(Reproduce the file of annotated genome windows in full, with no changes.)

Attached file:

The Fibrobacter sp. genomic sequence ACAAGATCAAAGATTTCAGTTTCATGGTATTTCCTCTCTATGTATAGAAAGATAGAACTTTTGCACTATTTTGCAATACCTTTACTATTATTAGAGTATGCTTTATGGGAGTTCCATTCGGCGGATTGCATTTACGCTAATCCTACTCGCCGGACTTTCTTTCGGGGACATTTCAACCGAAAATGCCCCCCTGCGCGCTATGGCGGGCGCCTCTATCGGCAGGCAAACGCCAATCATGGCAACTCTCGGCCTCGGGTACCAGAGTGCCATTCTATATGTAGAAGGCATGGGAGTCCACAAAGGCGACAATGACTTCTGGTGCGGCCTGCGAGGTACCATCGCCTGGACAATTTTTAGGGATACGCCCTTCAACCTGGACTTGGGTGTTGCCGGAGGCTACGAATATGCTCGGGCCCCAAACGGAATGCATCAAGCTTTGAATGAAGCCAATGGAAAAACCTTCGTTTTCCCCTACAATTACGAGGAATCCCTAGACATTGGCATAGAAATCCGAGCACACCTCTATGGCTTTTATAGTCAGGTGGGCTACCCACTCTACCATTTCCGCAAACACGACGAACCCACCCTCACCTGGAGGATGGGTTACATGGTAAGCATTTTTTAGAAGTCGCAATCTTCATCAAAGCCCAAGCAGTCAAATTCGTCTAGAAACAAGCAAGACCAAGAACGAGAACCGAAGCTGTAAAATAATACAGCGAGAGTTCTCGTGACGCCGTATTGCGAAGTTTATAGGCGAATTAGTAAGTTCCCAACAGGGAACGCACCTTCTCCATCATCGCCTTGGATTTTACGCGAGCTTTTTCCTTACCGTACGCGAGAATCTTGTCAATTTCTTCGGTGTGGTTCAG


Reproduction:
The Fibrobacter sp. genomic sequence ACAAGATCAAAGATTTCAGTTTCATGGTATTTCCTCTCTATGTATAGAAAGATAGAACTTTTGCACTATTTTGCAATACCTTTACTATTATTAGAGTATGCTTTATGGGAGTTCCATTCGGCGGATTGCATTTACGCTAATCCTACTCGCCGGACTTTCTTTCGGGGACATTTCAACCGAAAATGCCCCCCTGCGCGCTATGGCGGGCGCCTCTATCGGCAGGCAAACGCCAATCATGGCAACTCTCGGCCTCGGGTACCAGAGTGCCATTCTATATGTAGAAGGCATGGGAGTCCACAAAGGCGACAATGACTTCTGGTGCGGCCTGCGAGGTACCATCGCCTGGACAATTTTTAGGGATACGCCCTTCAACCTGGACTTGGGTGTTGCCGGAGGCTACGAATATGCTCGGGCCCCAAACGGAATGCATCAAGCTTTGAATGAAGCCAATGGAAAAACCTTCGTTTTCCCCTACAATTACGAGGAATCCCTAGACATTGGCATAGAAATCCGAGCACACCTCTATGGCTTTTATAGTCAGGTGGGCTACCCACTCTACCATTTCCGCAAACACGACGAACCCACCCTCACCTGGAGGATGGGTTACATGGTAAGCATTTTTTAGAAGTCGCAATCTTCATCAAAGCCCAAGCAGTCAAATTCGTCTAGAAACAAGCAAGACCAAGAACGAGAACCGAAGCTGTAAAATAATACAGCGAGAGTTCTCGTGACGCCGTATTGCGAAGTTTATAGGCGAATTAGTAAGTTCCCAACAGGGAACGCACCTTCTCCATCATCGCCTTGGATTTTACGCGAGCTTTTTCCTTACCGTACGCGAGAATCTTGTCAATTTCTTCGGTGTGGTTCAG